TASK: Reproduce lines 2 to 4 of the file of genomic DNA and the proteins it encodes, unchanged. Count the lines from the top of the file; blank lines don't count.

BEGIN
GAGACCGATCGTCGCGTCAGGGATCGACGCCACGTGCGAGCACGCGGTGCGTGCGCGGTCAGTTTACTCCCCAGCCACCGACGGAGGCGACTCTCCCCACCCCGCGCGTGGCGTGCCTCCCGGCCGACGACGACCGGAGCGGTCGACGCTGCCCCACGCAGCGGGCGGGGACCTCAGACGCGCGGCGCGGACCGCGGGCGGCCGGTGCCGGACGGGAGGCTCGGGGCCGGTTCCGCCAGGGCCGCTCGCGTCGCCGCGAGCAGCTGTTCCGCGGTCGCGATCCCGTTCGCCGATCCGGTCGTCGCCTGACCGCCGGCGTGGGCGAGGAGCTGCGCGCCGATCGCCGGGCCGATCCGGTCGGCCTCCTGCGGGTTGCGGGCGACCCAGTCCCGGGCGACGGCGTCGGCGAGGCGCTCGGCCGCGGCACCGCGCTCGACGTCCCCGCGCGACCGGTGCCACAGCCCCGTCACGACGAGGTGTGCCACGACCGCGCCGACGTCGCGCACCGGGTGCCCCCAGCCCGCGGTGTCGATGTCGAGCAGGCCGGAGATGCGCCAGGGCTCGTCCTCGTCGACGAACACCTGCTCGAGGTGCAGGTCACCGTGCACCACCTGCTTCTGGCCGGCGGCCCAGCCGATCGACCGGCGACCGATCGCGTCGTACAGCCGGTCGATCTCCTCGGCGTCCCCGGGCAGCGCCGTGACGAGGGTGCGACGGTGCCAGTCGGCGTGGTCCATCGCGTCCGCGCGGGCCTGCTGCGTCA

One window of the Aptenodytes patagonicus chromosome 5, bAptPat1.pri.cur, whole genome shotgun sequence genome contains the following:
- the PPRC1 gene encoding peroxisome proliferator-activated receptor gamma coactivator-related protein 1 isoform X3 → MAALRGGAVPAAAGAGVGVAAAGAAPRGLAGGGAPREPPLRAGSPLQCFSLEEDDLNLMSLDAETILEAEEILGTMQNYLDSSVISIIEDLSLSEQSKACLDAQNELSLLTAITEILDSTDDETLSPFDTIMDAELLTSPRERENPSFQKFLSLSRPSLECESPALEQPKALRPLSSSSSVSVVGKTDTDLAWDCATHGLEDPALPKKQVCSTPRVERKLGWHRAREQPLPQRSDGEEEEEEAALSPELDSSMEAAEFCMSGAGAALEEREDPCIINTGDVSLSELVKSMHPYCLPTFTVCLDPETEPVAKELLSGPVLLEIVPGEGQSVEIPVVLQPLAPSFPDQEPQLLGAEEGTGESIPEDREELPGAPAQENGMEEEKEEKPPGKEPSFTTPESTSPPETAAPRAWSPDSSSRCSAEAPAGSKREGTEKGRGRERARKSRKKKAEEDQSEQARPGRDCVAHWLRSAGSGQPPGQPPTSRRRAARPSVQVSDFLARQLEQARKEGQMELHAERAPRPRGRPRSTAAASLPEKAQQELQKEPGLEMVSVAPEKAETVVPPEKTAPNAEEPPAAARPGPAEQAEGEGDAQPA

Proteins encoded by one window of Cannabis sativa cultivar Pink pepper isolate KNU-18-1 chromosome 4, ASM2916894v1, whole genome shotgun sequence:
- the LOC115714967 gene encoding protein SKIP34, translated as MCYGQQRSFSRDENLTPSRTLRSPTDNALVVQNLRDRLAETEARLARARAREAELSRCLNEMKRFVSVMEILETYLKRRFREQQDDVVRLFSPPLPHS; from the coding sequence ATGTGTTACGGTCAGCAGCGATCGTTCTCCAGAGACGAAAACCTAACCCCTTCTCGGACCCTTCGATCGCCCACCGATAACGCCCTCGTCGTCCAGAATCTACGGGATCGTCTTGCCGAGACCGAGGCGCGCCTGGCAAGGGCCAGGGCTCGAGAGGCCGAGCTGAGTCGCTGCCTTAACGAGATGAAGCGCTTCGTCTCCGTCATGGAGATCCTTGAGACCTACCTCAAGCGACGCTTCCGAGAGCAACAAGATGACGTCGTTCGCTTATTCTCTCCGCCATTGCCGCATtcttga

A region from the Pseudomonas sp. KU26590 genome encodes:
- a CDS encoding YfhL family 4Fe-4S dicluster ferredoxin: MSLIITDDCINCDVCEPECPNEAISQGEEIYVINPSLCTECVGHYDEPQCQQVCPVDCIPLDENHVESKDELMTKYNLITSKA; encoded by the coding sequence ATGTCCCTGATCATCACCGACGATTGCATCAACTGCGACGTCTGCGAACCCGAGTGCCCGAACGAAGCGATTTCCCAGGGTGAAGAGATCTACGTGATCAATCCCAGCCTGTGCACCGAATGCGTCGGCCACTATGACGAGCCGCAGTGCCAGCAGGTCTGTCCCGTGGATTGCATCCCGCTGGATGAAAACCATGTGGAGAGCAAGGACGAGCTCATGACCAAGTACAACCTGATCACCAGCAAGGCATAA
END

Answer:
One window of the Aptenodytes patagonicus chromosome 5, bAptPat1.pri.cur, whole genome shotgun sequence genome contains the following:
- the PPRC1 gene encoding peroxisome proliferator-activated receptor gamma coactivator-related protein 1 isoform X3 → MAALRGGAVPAAAGAGVGVAAAGAAPRGLAGGGAPREPPLRAGSPLQCFSLEEDDLNLMSLDAETILEAEEILGTMQNYLDSSVISIIEDLSLSEQSKACLDAQNELSLLTAITEILDSTDDETLSPFDTIMDAELLTSPRERENPSFQKFLSLSRPSLECESPALEQPKALRPLSSSSSVSVVGKTDTDLAWDCATHGLEDPALPKKQVCSTPRVERKLGWHRAREQPLPQRSDGEEEEEEAALSPELDSSMEAAEFCMSGAGAALEEREDPCIINTGDVSLSELVKSMHPYCLPTFTVCLDPETEPVAKELLSGPVLLEIVPGEGQSVEIPVVLQPLAPSFPDQEPQLLGAEEGTGESIPEDREELPGAPAQENGMEEEKEEKPPGKEPSFTTPESTSPPETAAPRAWSPDSSSRCSAEAPAGSKREGTEKGRGRERARKSRKKKAEEDQSEQARPGRDCVAHWLRSAGSGQPPGQPPTSRRRAARPSVQVSDFLARQLEQARKEGQMELHAERAPRPRGRPRSTAAASLPEKAQQELQKEPGLEMVSVAPEKAETVVPPEKTAPNAEEPPAAARPGPAEQAEGEGDAQPA

Proteins encoded by one window of Cannabis sativa cultivar Pink pepper isolate KNU-18-1 chromosome 4, ASM2916894v1, whole genome shotgun sequence: